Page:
Worn on just two fingers, the StopSleep device immediately detects loss of concentration and fatigue, warning drivers using signals in the form of vibrations and loud alert tones, which will escalate as the driver’s loss of concentration increases.
The principle of the StopSleep device is based on the continuous analysis and measurement of skin conductivity using eight built in electrodermal sensors. Before falling asleep the skin conductivity sharply decreases. As soon as the device detects these changes, it responds immediately, providing loud sound and vibration warnings. This is the exact same technology used in lie detector polygraphs.
There have been a large number of studies on driver fatigue, the effect that driver fatigue can have and what other factors can lead to a drop in concentration and awareness when driving. A recent major study showed that in the last three years more people died in fatigue related crashes than drink related crashes.
StopSleep has been the subject of a detailed scientific study undertaken by the National Scientific Research Centre (CNRS) in France. The results of this study have proved the effectiveness of StopSleep in alerting at two levels: initial signs of drowsiness (progressive decline in concentration and awareness) and sleepiness (significant drop in concentration and awareness).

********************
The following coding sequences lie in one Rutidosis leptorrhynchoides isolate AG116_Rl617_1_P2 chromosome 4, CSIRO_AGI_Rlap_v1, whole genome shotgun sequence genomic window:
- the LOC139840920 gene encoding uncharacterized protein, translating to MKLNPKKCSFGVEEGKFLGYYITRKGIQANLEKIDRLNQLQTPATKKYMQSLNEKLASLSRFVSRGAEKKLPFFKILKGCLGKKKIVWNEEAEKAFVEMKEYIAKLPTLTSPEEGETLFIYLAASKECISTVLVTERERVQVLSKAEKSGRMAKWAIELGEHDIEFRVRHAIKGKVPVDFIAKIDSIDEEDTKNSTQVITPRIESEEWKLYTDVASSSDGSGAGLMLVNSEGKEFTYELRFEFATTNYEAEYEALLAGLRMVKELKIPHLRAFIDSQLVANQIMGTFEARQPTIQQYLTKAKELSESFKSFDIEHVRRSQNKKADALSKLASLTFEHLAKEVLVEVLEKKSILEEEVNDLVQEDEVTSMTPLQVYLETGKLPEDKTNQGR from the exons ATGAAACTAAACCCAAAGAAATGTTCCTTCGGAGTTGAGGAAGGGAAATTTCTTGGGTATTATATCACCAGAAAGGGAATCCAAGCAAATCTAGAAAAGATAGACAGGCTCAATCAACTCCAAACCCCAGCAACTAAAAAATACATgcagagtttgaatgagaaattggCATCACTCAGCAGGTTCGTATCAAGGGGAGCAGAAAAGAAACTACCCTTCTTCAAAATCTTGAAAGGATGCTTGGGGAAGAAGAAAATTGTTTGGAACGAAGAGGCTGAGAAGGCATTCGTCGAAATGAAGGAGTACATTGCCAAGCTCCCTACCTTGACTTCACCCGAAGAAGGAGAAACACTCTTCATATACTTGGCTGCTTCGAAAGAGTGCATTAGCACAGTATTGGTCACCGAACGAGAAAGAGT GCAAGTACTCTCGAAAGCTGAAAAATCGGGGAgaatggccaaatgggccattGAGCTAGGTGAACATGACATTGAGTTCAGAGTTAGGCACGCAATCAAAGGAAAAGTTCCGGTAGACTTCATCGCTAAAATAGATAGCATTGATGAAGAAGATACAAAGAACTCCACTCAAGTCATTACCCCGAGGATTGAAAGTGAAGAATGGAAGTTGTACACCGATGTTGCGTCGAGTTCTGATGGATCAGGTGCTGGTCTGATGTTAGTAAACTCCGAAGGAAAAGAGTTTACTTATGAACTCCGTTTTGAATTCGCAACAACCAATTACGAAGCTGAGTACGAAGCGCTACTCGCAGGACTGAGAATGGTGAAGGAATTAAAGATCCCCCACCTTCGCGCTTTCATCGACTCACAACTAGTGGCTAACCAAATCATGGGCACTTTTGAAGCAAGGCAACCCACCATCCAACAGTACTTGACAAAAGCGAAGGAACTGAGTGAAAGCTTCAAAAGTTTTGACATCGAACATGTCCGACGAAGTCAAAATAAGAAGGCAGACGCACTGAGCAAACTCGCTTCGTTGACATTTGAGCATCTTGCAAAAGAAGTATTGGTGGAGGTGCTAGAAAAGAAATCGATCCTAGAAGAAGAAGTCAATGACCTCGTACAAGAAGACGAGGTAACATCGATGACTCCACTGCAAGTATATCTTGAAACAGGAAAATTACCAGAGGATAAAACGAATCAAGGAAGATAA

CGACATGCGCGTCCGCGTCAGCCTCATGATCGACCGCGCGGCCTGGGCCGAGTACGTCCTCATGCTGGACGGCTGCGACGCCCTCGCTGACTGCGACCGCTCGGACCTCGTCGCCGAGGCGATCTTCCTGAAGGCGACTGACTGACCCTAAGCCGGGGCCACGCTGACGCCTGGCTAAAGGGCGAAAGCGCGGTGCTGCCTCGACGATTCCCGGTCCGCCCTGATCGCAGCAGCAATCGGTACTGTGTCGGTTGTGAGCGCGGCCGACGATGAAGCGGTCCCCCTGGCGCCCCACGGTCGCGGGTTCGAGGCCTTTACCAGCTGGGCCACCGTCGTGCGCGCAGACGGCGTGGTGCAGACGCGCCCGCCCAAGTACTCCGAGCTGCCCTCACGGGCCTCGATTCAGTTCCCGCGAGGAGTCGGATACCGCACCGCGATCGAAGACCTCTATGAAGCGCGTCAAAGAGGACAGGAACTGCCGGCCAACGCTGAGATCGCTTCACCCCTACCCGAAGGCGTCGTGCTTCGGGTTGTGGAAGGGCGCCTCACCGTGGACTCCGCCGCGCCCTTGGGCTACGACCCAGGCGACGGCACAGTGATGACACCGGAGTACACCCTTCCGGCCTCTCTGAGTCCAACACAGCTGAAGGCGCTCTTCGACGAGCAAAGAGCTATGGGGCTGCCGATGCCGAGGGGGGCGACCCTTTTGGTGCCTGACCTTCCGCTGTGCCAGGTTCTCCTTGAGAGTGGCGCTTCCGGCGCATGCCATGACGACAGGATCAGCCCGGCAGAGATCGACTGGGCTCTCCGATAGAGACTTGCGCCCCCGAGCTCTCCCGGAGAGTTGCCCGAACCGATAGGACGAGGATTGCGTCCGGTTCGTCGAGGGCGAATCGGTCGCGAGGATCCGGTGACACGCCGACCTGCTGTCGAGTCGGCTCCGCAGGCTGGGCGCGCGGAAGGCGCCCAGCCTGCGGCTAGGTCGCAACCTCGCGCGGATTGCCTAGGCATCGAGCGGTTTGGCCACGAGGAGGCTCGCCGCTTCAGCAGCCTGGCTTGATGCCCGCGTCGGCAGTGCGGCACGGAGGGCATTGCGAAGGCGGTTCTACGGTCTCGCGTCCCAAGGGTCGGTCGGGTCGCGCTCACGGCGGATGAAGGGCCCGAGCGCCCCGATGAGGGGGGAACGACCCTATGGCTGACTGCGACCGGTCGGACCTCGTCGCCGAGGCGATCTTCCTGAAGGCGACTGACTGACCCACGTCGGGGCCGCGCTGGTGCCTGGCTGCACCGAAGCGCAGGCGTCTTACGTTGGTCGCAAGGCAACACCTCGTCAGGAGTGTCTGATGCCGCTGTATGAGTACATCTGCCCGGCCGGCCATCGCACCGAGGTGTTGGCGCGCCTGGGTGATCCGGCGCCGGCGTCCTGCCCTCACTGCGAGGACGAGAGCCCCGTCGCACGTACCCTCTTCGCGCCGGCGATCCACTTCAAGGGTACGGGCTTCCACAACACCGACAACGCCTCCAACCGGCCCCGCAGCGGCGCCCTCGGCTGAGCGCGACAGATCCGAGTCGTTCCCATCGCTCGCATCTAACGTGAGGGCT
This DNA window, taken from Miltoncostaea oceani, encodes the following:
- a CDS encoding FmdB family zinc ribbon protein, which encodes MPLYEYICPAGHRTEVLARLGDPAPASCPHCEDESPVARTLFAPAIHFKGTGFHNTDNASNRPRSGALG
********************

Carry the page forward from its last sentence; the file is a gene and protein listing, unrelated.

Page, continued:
Following the behavioral and physiological studies by CLLE-LTC, there was a positive validation of the StopSleep device. However, the StopSleep team would like to remind users that the device is designed to detect variations in alertness and concentration, and is not a cure for driving whilst over-tired. The purpose of the device is that it can alert the user to negative changes and reductions to their concentration and awareness.
Sleep related accidents peak in the early hours of the morning, between 2:00 and 6:00 am, and in the mid afternoon, between 3:00 and 4:00 pm, due mainly to circadian rhythms. An extensive research showed that drivers are 50 times more likely to fall asleep at the wheel at 2:00 am than at 10:00 am. The risk is three times as great between 3:00 – 4:00 pm than at 10:00 am.
There appears to be a link between the age of the driver and the peak fatigue time too. Younger drivers are more prone to fatigue in the early hours of the morning, whereas older drivers are more likely to fall asleep at the wheel during the afternoon sleep period. For drivers aged 70 years or more, the peak time period was between 10:00 and 11:00 am.
Another study, this time from Germany, also found the exact same link between sleep related accidents and time of day, again with the highest risk period being the early hours of the morning and in the mid afternoon. Horne describes typical sleeprelated accidents as ones where the driver runs off the road or collides with another vehicle or an object, without any sign of hard braking before the impact.